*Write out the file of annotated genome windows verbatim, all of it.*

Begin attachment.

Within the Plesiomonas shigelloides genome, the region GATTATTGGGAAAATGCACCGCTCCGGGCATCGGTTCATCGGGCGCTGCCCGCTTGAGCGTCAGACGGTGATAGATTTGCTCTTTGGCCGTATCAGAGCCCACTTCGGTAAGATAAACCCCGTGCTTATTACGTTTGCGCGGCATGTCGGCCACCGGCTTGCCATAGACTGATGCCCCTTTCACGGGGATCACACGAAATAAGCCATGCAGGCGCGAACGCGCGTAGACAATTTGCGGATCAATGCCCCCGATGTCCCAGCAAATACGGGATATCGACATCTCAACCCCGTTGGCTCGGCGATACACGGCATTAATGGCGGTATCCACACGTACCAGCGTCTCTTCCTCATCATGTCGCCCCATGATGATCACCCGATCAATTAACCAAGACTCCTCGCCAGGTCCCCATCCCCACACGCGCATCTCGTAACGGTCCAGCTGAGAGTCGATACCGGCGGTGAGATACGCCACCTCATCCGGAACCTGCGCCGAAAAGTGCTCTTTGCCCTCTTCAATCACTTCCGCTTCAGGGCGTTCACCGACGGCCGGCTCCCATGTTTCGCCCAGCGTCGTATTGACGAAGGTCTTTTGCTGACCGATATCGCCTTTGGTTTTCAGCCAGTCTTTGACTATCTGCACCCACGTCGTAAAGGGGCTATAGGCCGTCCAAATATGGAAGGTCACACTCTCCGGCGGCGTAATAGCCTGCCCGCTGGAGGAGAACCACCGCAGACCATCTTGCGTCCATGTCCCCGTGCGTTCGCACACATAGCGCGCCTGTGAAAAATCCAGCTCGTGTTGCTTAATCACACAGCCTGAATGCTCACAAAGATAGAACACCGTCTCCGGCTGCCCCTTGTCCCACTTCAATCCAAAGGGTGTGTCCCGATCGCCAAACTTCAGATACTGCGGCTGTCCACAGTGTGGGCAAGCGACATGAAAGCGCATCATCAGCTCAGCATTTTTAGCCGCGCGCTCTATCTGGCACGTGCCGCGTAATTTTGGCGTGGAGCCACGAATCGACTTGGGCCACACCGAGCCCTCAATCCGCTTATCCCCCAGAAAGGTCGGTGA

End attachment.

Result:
Within the Plesiomonas shigelloides genome, the region GATTATTGGGAAAATGCACCGCTCCGGGCATCGGTTCATCGGGCGCTGCCCGCTTGAGCGTCAGACGGTGATAGATTTGCTCTTTGGCCGTATCAGAGCCCACTTCGGTAAGATAAACCCCGTGCTTATTACGTTTGCGCGGCATGTCGGCCACCGGCTTGCCATAGACTGATGCCCCTTTCACGGGGATCACACGAAATAAGCCATGCAGGCGCGAACGCGCGTAGACAATTTGCGGATCAATGCCCCCGATGTCCCAGCAAATACGGGATATCGACATCTCAACCCCGTTGGCTCGGCGATACACGGCATTAATGGCGGTATCCACACGTACCAGCGTCTCTTCCTCATCATGTCGCCCCATGATGATCACCCGATCAATTAACCAAGACTCCTCGCCAGGTCCCCATCCCCACACGCGCATCTCGTAACGGTCCAGCTGAGAGTCGATACCGGCGGTGAGATACGCCACCTCATCCGGAACCTGCGCCGAAAAGTGCTCTTTGCCCTCTTCAATCACTTCCGCTTCAGGGCGTTCACCGACGGCCGGCTCCCATGTTTCGCCCAGCGTCGTATTGACGAAGGTCTTTTGCTGACCGATATCGCCTTTGGTTTTCAGCCAGTCTTTGACTATCTGCACCCACGTCGTAAAGGGGCTATAGGCCGTCCAAATATGGAAGGTCACACTCTCCGGCGGCGTAATAGCCTGCCCGCTGGAGGAGAACCACCGCAGACCATCTTGCGTCCATGTCCCCGTGCGTTCGCACACATAGCGCGCCTGTGAAAAATCCAGCTCGTGTTGCTTAATCACACAGCCTGAATGCTCACAAAGATAGAACACCGTCTCCGGCTGCCCCTTGTCCCACTTCAATCCAAAGGGTGTGTCCCGATCGCCAAACTTCAGATACTGCGGCTGTCCACAGTGTGGGCAAGCGACATGAAAGCGCATCATCAGCTCAGCATTTTTAGCCGCGCGCTCTATCTGGCACGTGCCGCGTAATTTTGGCGTGGAGCCACGAATCGACTTGGGCCACACCGAGCCCTCAATCCGCTTATCCCCCAGAAAGGTCGGTGA